EU: Vetoes, Opt-outs and EU Immigration and Asylum law (1)

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- Statewatch briefing - revised 23 December

The British media in particular have focussed on the extent to which the ‘Hague Programme’, the multi-annual programme for Justice and Home Affairs (JHA) law and policy approved by the EU summit meeting (European Council) on 5 November 2004, will change the current system for vetoes and opt-outs from EU immigration and asylum law, particularly for the UK. The purpose of this briefing, by Professor Steve Peers, University of Essex, is to outline:

a) the current extent of Member States’ national vetoes over EU immigration and asylum law;
b) the extent to which the UK (along with Ireland and Denmark) can ‘opt-out’ of EU immigration and asylum law;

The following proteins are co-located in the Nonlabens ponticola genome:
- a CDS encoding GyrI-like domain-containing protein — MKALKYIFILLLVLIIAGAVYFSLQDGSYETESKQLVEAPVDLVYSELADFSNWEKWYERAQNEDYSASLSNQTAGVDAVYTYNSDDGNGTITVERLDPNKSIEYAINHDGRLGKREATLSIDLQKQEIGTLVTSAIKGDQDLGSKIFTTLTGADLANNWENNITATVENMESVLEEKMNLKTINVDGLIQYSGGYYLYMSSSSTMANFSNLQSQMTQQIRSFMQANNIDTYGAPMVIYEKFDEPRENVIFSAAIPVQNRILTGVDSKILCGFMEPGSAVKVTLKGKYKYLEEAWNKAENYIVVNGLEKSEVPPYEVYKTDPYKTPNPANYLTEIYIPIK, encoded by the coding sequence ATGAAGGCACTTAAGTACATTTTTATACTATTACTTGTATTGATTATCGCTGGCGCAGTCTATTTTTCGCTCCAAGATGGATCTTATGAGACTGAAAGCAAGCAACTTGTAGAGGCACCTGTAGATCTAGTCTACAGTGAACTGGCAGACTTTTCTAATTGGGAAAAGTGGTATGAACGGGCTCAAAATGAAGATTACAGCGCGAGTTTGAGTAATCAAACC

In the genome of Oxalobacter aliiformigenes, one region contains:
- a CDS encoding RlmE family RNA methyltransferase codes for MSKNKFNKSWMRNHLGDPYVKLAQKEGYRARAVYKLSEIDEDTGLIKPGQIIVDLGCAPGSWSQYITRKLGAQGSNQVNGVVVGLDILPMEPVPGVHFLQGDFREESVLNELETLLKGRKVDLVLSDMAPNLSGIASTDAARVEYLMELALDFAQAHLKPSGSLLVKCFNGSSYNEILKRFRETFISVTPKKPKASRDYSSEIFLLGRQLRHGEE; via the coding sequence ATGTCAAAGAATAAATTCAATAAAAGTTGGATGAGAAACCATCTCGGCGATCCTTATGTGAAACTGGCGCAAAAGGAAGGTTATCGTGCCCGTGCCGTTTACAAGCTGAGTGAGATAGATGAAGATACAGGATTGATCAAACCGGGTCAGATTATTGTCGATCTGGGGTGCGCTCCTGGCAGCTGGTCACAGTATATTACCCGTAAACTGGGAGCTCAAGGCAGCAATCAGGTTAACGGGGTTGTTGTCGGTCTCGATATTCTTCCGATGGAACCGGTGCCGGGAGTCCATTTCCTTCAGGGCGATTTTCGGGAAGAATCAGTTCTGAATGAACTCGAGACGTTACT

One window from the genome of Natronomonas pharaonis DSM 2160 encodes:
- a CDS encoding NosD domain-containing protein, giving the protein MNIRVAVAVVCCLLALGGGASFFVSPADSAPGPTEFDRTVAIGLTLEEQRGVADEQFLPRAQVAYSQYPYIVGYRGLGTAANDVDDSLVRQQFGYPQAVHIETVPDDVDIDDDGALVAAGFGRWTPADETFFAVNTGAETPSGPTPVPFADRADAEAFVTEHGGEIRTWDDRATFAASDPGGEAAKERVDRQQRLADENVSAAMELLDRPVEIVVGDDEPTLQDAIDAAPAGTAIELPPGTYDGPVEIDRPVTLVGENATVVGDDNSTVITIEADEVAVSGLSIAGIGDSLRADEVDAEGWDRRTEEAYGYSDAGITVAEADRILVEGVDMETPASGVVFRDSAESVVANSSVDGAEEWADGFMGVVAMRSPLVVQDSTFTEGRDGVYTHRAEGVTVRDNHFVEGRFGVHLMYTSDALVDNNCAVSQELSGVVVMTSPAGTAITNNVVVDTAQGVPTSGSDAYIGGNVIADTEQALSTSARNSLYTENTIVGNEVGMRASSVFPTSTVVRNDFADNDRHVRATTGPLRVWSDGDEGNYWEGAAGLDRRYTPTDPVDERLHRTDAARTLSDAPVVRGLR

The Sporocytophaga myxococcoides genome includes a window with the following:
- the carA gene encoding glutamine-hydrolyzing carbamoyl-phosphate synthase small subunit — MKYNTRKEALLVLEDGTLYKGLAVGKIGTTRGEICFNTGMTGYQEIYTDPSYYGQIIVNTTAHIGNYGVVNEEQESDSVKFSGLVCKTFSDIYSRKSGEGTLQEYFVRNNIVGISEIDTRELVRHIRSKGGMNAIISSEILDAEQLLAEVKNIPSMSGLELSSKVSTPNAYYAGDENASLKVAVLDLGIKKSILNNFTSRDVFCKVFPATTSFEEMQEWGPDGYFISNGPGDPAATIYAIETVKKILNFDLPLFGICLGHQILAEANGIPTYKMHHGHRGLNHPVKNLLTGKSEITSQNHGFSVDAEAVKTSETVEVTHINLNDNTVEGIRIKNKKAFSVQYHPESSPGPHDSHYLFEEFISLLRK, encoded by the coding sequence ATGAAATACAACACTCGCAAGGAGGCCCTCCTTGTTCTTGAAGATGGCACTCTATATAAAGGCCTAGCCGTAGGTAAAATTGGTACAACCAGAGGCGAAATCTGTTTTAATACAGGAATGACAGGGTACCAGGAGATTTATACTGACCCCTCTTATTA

c) the links between (a) and (b), especially for the UK, Ireland and Denmark;
d) the extent to which the ‘Hague Programme’ will affect the current position; and
e) the impact of the proposed EU Constitution on these issues.

An Annex to this briefing sets out the possible practical implications of the change in decision-making agreed as part of the Hague Programme for specific pieces of legislation.

See: EU: At the Agriculture and Fisheries Council today (22.12.04) in Brussels the Council adopted a Decision on the transition to qualified majority voting and codecision procedure for certain areas covered by Title IV of Part Three of the Treaty establishing the European Community. The Decision will take effect as from 1 January 2005: Full -text of the decision (15226/04).

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